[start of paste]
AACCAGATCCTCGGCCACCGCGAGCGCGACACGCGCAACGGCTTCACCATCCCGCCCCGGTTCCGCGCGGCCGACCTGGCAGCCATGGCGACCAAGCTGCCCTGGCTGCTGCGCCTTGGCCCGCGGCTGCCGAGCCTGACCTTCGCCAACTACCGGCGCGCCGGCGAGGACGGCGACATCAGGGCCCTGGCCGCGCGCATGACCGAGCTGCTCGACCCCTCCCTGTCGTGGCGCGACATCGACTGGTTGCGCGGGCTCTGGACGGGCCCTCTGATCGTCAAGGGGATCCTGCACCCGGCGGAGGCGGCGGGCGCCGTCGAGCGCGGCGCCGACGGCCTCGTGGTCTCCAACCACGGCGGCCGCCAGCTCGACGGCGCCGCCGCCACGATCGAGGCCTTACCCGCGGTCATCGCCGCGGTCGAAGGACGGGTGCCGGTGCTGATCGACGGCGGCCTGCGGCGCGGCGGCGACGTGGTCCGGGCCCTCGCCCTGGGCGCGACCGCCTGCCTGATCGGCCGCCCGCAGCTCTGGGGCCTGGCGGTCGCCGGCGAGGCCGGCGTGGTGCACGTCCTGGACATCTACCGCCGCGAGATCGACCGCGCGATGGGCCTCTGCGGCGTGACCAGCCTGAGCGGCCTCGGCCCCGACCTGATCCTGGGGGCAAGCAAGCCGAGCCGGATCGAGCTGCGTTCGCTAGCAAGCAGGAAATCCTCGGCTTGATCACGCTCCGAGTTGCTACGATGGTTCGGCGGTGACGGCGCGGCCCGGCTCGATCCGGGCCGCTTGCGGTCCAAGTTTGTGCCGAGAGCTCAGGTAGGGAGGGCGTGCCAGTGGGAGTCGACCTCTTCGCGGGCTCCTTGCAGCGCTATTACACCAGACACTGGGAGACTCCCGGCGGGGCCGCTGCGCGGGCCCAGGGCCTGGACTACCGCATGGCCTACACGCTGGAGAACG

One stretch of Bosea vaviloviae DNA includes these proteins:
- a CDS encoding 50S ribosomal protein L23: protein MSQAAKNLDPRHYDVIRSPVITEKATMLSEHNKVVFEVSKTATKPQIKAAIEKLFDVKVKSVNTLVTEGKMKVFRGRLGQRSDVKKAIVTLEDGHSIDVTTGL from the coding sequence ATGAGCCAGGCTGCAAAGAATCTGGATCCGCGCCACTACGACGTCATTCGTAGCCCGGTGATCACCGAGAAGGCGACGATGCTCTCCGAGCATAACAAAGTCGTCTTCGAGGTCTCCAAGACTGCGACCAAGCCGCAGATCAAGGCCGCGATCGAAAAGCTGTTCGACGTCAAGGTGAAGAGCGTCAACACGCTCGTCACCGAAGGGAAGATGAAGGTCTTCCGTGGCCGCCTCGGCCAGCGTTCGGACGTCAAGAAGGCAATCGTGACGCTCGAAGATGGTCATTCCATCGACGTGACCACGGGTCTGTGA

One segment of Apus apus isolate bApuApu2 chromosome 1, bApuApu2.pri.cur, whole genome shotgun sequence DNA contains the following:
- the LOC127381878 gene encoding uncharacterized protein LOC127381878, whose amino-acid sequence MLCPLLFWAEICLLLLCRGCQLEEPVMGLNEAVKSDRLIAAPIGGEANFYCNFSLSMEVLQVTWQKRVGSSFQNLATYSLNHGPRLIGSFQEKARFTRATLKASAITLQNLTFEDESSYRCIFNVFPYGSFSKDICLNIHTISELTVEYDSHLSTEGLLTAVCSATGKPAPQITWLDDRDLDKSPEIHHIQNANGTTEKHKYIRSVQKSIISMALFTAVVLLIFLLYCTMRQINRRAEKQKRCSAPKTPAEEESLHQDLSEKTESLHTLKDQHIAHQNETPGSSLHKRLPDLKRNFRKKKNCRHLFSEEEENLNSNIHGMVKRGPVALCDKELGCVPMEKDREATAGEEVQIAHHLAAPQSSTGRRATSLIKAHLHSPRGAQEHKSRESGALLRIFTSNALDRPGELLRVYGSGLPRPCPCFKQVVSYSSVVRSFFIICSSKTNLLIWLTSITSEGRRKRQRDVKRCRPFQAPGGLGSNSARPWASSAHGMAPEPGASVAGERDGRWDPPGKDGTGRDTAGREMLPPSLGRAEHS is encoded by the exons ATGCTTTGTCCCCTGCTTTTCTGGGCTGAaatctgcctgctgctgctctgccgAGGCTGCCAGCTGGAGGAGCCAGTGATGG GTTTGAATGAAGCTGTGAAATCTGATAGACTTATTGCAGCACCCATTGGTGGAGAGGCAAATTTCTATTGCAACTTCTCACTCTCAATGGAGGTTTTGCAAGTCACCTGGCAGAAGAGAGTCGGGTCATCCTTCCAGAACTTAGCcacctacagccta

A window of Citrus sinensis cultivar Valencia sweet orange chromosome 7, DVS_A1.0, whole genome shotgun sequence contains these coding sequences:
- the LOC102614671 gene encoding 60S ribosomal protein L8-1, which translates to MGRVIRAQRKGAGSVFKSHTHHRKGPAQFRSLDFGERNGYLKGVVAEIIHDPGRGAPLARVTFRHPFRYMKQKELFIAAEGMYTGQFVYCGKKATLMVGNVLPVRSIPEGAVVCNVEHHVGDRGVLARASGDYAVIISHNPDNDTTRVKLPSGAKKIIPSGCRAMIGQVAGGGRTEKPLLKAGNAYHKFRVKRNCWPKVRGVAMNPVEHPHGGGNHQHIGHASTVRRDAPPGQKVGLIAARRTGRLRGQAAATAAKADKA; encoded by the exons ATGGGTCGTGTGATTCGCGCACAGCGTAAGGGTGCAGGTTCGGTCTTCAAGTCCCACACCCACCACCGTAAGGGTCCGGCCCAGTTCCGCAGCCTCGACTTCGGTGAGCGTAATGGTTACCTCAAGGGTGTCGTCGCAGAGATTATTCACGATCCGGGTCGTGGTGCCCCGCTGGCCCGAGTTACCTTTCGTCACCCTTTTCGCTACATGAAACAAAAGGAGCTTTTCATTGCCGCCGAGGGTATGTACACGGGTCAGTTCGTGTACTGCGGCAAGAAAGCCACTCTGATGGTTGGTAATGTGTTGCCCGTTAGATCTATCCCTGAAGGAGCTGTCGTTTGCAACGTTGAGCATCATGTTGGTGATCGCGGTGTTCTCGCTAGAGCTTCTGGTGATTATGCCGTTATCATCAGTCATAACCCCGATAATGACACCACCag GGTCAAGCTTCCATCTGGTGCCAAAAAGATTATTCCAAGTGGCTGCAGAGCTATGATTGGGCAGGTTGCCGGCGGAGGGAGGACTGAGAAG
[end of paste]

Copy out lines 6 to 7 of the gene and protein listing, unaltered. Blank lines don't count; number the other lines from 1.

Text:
A window of Citrus sinensis cultivar Valencia sweet orange chromosome 7, DVS_A1.0, whole genome shotgun sequence contains these coding sequences:
- the LOC102614671 gene encoding 60S ribosomal protein L8-1, which translates to MGRVIRAQRKGAGSVFKSHTHHRKGPAQFRSLDFGERNGYLKGVVAEIIHDPGRGAPLARVTFRHPFRYMKQKELFIAAEGMYTGQFVYCGKKATLMVGNVLPVRSIPEGAVVCNVEHHVGDRGVLARASGDYAVIISHNPDNDTTRVKLPSGAKKIIPSGCRAMIGQVAGGGRTEKPLLKAGNAYHKFRVKRNCWPKVRGVAMNPVEHPHGGGNHQHIGHASTVRRDAPPGQKVGLIAARRTGRLRGQAAATAAKADKA; encoded by the exons ATGGGTCGTGTGATTCGCGCACAGCGTAAGGGTGCAGGTTCGGTCTTCAAGTCCCACACCCACCACCGTAAGGGTCCGGCCCAGTTCCGCAGCCTCGACTTCGGTGAGCGTAATGGTTACCTCAAGGGTGTCGTCGCAGAGATTATTCACGATCCGGGTCGTGGTGCCCCGCTGGCCCGAGTTACCTTTCGTCACCCTTTTCGCTACATGAAACAAAAGGAGCTTTTCATTGCCGCCGAGGGTATGTACACGGGTCAGTTCGTGTACTGCGGCAAGAAAGCCACTCTGATGGTTGGTAATGTGTTGCCCGTTAGATCTATCCCTGAAGGAGCTGTCGTTTGCAACGTTGAGCATCATGTTGGTGATCGCGGTGTTCTCGCTAGAGCTTCTGGTGATTATGCCGTTATCATCAGTCATAACCCCGATAATGACACCACCag GGTCAAGCTTCCATCTGGTGCCAAAAAGATTATTCCAAGTGGCTGCAGAGCTATGATTGGGCAGGTTGCCGGCGGAGGGAGGACTGAGAAG